In the Catholic social tradition human beings are not means to an end, but ends in themselves. They are "persons", a term derived from Trinitarian theology which speaks of God as one substance but three persons. Persons are not just individuals but constituted in part by their relationships to others; persons working together in a company do not create a machine but a community. The "common good" is the nexus or fruit of these relationships within a community. Thus the "Level 5" executive is the one who is serving the common good of the company and the wider community, Sr Helen concluded.

Arie de Geus, the former head of group planning for the Royal Dutch/Shell Group and author of the bestseller The Living Company, reported that a Shell survey had discov- ered a total of 27 companies in the world that have sur- vived for more than 150 years (in one case, for as many as 700 years). All these companies that had stood the test of time shared four characteristics. First, they were all conservative in financing (they preferred money in the pocket). Second, they were outward-looking, sensitive to and engaged with the world around them. Third, they had a sense of cohesion and company identity, with clear values, aims, and principles; and saw their organisation as a "living community". Lastly, their leaders were "tolerant" – delegating authority and leaving space for others to flourish, without losing control.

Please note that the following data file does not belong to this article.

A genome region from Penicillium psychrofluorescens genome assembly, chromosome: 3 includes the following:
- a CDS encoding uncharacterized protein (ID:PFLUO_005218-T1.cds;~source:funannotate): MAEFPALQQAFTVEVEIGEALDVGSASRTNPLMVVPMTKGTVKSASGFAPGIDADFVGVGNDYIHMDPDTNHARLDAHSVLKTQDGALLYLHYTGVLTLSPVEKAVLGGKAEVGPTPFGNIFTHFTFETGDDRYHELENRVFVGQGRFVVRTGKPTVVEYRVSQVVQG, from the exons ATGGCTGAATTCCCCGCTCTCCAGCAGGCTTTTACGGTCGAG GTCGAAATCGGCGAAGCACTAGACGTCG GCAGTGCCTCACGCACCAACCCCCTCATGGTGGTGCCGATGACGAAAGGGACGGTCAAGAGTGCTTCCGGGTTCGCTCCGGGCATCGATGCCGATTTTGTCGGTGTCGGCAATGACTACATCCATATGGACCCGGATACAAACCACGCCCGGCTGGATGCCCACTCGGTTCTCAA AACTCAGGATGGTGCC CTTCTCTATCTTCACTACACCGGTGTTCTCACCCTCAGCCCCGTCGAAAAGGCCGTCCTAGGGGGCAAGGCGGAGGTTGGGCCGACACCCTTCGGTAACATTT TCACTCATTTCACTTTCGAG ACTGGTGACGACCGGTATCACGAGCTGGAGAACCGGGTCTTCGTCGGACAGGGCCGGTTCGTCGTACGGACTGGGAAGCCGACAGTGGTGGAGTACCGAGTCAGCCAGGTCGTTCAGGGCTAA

Most existing companies are not like this, and survive for decades, at best, rather than centuries. Research, in fact, shows that the average lifespan of companies is in steep decline, de Geus noted.

His conclusion was radical: business schools and conventional economics are killing companies by defining their purpose as the "maximisation of shareholder value" – increasing the price of product that the market will stand in relation to cost in terms of land, labour and capital. He reinforced this by reference to research by Jim Collins reported in another book, Built to Last, which showed that companies which do not put profit at the top of their list of priorities were actually 15 times more profitable over a 16-year period than companies which did. Profit, he concluded, should be regarded much like oxygen: as necessary for life, but not the reason for which we are living. The second chapter of St Benedict’s Rule, quoting Matthew 6:33, agrees: "Strive first for the Kingdom of God and his righteousness, and all these things will given to you as well."